Jan 25, 2020
Our social welfare programs were created as a safety net to support individuals and families that are either temporarily in need or are confronted with permanent disabilities. Our social welfare programs were NOT created as a career path or to provide permanent support for able bodied adults who choose to study rather than work.
The participation rate in various welfare programs in Lakewood is ridiculously high and there are reasons for that, not the least of which is the very generous income levels allowed for participation and the existence of an underground economy in Lakewood. Yes, it’s a thing. Businesses run out of basements, payroll being split between legitimate and “off the books” are just two examples.
First and foremost, Lakewood is a “Kollel Community”. The unique philosophy of the kollel, in which members are subsisting entirely on support from others, is part of an overall philosophy that God desires that the children of Israel primarily occupy themselves in this world with the study of His Torah, and gave certain Jews more of a propensity to work with the intention that they should support the ‘learners’. In short, professional learners do not earn income, they study. Read more here: https://www.torchweb.org/torah_detail…
Second and of no less significance is that Lakewood offers not one, not two, not three but FOUR in town referral services as gateways to benefit programs.
With the average family size of 6.1 in Lakewood, qualifying for food stamps is the easiest of all. The maximum allowable income to qualify is $5,202/month or $62,424/year. According to U.S. Census estimates, the median family income in 2018 was just $45,321, partially explaining why nearly 60% of all children rely on public assistance for their meals.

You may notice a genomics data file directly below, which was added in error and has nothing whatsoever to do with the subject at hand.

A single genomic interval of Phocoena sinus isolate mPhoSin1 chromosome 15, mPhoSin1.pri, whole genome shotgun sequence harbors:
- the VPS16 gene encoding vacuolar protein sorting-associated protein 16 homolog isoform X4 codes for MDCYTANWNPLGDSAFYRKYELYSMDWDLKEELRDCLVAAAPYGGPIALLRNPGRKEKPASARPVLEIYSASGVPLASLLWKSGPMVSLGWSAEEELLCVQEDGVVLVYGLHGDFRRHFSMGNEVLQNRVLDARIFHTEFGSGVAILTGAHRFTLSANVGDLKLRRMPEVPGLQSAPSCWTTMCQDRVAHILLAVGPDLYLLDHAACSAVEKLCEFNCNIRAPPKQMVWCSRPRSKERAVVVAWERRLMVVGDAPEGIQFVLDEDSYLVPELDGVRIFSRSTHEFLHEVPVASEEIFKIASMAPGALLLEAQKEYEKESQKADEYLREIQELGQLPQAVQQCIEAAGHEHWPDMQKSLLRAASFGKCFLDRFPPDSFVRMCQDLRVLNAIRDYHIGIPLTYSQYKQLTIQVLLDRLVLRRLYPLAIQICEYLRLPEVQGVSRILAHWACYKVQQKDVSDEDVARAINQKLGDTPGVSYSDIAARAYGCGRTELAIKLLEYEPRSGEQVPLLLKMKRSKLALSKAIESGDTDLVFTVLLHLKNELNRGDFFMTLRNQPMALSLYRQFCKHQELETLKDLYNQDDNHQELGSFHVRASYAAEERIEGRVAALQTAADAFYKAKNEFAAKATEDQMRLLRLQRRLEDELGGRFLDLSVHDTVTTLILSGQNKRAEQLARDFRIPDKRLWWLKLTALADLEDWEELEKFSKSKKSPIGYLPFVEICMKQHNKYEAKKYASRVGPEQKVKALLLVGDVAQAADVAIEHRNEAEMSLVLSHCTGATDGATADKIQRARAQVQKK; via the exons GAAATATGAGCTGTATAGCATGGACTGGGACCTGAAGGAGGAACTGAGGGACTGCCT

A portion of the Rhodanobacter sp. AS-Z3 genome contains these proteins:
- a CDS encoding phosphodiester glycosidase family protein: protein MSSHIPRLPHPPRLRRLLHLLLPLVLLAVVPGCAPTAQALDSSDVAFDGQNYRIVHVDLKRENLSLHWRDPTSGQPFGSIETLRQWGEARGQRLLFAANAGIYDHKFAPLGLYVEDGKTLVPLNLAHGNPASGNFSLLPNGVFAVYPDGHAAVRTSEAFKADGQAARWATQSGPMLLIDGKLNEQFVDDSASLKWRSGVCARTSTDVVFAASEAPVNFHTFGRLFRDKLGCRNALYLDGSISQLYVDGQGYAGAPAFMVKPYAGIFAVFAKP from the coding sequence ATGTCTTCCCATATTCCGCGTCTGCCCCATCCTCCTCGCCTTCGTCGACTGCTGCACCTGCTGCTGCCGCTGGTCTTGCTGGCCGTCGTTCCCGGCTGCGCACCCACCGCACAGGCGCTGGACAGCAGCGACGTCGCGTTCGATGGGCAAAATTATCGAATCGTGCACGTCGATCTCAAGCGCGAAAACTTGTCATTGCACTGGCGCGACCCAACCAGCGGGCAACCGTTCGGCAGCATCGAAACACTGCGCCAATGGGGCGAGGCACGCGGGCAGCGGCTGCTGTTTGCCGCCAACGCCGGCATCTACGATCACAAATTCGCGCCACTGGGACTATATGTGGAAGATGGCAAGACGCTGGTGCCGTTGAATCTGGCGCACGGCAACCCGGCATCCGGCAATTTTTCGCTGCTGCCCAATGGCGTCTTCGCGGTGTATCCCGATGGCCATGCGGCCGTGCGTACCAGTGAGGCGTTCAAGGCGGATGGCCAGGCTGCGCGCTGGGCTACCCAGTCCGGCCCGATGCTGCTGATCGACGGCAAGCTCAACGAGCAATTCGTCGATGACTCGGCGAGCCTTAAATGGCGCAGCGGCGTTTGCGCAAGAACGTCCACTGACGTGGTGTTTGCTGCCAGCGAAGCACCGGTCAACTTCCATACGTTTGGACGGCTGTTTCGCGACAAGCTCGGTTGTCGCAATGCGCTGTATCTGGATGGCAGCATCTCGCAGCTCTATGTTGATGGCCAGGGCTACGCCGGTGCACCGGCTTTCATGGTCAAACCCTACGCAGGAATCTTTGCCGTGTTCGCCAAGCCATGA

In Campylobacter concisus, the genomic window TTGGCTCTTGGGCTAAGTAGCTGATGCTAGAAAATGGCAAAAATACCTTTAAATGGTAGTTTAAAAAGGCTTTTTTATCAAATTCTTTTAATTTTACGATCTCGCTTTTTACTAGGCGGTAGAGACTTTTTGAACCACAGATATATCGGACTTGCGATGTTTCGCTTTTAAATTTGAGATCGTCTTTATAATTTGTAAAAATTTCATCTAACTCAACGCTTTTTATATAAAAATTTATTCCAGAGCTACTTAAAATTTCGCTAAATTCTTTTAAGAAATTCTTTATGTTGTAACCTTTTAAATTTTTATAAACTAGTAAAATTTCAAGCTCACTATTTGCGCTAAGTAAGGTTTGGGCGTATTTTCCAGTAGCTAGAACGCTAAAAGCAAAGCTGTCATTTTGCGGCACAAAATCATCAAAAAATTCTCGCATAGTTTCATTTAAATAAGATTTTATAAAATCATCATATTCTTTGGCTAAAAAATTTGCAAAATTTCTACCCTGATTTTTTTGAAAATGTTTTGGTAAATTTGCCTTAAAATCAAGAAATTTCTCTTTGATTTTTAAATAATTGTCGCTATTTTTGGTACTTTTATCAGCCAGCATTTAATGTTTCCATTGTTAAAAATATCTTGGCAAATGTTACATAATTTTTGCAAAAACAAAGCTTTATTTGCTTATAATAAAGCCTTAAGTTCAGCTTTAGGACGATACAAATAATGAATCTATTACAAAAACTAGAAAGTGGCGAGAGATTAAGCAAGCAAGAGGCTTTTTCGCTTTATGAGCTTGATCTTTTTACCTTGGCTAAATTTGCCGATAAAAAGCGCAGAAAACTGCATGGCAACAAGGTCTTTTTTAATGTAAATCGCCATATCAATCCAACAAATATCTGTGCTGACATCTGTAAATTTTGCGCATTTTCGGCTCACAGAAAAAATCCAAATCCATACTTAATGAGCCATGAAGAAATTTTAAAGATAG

FREE AND REDUCED LUNCH
The National School Breakfast and Lunch Program follows identical income guidelines to food stamps and applies to both public and private school students. For the 2019-2020 school year, this program will cost taxpayers $33,000,000 in Lakewood. Nearly 100% of all students in Lakewood participate.
LOW INCOME ENERGY ASSISTANCE PROGRAM
The LIEAP income guidelines are slightly higher. For a family of 6 in Lakewood, to qualify for assistance the family income may not exceed $69,180/year. It is estimated that 44% of all households in Lakewood participate.
At the present time, the Lakewood Housing Authority (LHA) has 833 Section 8 Housing Choice Vouchers (HCV). The breakdown of the program is as follows; sixty-eight (68) vouchers for disabled families, one hundred and twenty (120) Family Unification Program vouchers, who are referred to the LHA from the State of New Jersey Department of Children and Families Division of Child Protection and Permanency (DCPP), ten (10) vouchers for the Family Unification Program for Youths Aging Out of Foster Care (FUPY), also reffered to LHA from DCPP, and the remainder from a waiting list. The current waiting list in Lakewood is 1,200 families. The income guidelines for a family of 6 are $35,650 and $59,350.